Washington, D.C.—March 28, 2019—A new nationwide survey of cancer patients, caregivers and doctors details the negative effects insurance utilization management policies in private insurance have had on patient care and what those policies could mean should proposed changes to Medicare’s Part D’s “six protected classes” prescription drug coverage policy go into effect.
The American Cancer Society Cancer Action Network (ACS CAN) released the survey Thursday, which showed 1 in 3 (34%) cancer patients and more than half (56%) of doctors reported having to wait for an insurance plan to approve a cancer treatment, test or prescription drug because of utilization management policies resulting in delayed patient care. The most common policies doctors encountered were prior authorization (96%), mandatory generic substitution (90%), quantity limits on prescription drugs dispensed (89%) and having to use a lower-cost drug first in what’s often known as “fail first” or “step therapy” (88%).
Patients and caregivers reported that utilization management requirements like step therapy and prior authorization delayed their care, increased their stress and frustration, contributed to worse outcomes and cost them more out of pocket. Doctors reported that these requirements made it harder for them to treat patients, delayed treatment and were time consuming.
Currently, Medicare Part D plan sponsors are required to cover all or substantially all drug therapies in the designated six protected classes, which cover drugs for cancer, epilepsy, HIV/AIDS, mental illness and organ transplants. However, last November the Department of Health and Human Services (HHS) announced a proposal to allow health plan administrators to extend the use of utilization management tools, like pre-authorization and step therapy, to protected class drug therapies.
“These findings clearly show utilization management is negatively impacting cancer care. Delayed treatment can have life-threatening consequences, especially for cancer patients, and is exactly why Medicare’s six protected classes were created in the first place,” said Lisa Lacasse, president of ACS CAN. “Patients need to have timely access to the best and most appropriate drugs to treat their disease.”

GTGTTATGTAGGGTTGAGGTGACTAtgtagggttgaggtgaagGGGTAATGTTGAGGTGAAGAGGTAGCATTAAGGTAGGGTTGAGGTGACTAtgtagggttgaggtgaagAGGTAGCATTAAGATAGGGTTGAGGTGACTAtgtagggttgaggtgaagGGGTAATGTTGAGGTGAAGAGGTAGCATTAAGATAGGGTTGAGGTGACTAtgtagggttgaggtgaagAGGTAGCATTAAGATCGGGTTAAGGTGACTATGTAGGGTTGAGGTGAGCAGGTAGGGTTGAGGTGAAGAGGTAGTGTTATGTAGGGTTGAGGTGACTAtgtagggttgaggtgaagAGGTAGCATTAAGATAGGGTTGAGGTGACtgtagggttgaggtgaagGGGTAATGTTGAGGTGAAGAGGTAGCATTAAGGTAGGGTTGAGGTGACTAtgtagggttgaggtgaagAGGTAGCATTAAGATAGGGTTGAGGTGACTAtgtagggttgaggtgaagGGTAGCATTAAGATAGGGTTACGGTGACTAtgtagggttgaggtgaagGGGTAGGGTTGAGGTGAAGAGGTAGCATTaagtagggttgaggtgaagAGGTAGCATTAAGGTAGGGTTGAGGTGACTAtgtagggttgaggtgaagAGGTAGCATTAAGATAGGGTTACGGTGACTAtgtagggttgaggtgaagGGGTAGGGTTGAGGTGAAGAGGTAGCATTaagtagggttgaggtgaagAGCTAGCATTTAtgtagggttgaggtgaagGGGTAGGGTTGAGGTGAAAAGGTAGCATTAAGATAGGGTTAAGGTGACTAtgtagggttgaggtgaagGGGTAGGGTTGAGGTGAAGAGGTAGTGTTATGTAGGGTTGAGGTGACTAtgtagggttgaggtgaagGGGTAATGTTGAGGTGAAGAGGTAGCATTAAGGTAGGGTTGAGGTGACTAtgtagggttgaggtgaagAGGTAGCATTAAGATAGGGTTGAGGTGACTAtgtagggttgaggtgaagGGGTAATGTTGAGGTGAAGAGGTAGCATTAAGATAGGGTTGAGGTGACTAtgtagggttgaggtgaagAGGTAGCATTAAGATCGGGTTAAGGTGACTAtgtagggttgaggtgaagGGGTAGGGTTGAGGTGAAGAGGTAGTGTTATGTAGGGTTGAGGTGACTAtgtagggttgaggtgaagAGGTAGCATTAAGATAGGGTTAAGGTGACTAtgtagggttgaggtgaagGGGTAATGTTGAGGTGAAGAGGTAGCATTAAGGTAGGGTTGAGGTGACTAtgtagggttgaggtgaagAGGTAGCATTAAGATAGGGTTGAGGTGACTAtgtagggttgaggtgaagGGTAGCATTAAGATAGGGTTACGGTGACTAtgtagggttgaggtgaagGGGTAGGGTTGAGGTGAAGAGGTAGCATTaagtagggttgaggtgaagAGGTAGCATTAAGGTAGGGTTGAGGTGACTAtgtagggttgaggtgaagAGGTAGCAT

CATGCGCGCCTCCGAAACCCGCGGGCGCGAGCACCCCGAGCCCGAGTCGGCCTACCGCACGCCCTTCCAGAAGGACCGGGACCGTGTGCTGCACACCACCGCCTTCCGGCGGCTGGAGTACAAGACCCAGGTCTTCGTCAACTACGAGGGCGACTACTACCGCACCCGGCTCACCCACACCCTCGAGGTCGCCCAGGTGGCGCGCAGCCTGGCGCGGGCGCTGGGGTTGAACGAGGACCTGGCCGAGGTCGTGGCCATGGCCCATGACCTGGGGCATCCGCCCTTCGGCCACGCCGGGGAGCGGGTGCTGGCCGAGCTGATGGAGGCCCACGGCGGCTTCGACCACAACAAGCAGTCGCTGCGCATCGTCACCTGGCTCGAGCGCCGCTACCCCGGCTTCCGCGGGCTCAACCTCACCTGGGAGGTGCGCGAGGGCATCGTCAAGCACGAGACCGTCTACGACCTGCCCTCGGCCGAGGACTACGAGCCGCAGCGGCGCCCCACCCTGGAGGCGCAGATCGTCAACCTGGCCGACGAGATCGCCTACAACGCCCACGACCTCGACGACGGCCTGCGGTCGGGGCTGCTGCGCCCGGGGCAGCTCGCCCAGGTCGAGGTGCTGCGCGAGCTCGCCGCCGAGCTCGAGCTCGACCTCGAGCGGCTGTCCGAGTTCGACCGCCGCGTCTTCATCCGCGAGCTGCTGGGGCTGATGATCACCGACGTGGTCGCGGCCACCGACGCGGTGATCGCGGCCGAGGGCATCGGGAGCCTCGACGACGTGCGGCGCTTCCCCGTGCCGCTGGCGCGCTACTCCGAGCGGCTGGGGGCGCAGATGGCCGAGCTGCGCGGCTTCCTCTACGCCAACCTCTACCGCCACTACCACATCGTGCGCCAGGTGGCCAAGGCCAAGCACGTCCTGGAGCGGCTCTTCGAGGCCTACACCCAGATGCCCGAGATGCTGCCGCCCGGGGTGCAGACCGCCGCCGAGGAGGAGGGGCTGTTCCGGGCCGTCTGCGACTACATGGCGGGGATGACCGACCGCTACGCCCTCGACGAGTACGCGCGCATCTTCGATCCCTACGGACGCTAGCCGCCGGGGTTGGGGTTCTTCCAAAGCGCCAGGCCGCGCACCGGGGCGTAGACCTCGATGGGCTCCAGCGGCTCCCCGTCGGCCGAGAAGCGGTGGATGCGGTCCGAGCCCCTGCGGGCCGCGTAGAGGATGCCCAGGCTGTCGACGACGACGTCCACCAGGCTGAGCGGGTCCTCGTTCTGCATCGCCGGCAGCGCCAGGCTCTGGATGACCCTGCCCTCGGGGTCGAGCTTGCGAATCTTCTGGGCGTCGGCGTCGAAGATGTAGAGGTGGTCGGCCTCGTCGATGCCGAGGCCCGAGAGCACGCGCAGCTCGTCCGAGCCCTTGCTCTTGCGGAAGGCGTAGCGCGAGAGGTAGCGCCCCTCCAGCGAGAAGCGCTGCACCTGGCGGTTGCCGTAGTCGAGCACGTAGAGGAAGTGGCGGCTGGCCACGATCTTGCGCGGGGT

More than 50 patients, providers and caregivers representing 23 different organizations will echo these concerns on Capitol Hill today meeting with Members of Congress to ask them to oppose the administration’s proposal.
According to the survey, most cancer patients, caregivers and physicians oppose all the most common utilization management techniques, especially prior authorization (60% patients, 84% doctors) and having to take a lower cost drug (step therapy) first (68% patients, 78% doctors).
“Targeted cancer therapies with no clinical equivalent are coming onto the market with increasing frequency, but they won’t do any good if patient access is delayed, which could threaten the effectiveness of the therapy itself,” said Lacasse. “Patients need to be heard on this critical issue. We call on Congress to deliver a strong message to the administration to withdraw these proposed changes.”
The survey of more than 400 patients, caregivers and providers was conducted by Public Opinion Strategies and Hart Research Associates in January 2019.
Read the full survey memo: https://bit.ly/2UITnmS
The patient and provider groups engaging lawmakers include: AIDS United, American Cancer Society Cancer Action Network (ACS CAN), American Society of Clinical Oncology (ASCO), American Society of Consultant Pharmacists (ASCP), American Society for Radiation Oncology (ASTRO), Alliance for Patient Access, Cancer Support Community, Colorectal Cancer Alliance, Epilepsy Foundation, Hepatitis B Foundation, International Myeloma Foundation, Lung Cancer Alliance, LUNGevity, Lupus Foundation of America, MAPRx Coalition, Melanoma Research Foundation, Mens Health Network, Mental Health America, Movement Disorders Policy Coalition, National Alliance on Mental Illness, National Ovarian Cancer Coalition, National Patient Advocate Foundation and the Oncology Nursing Society.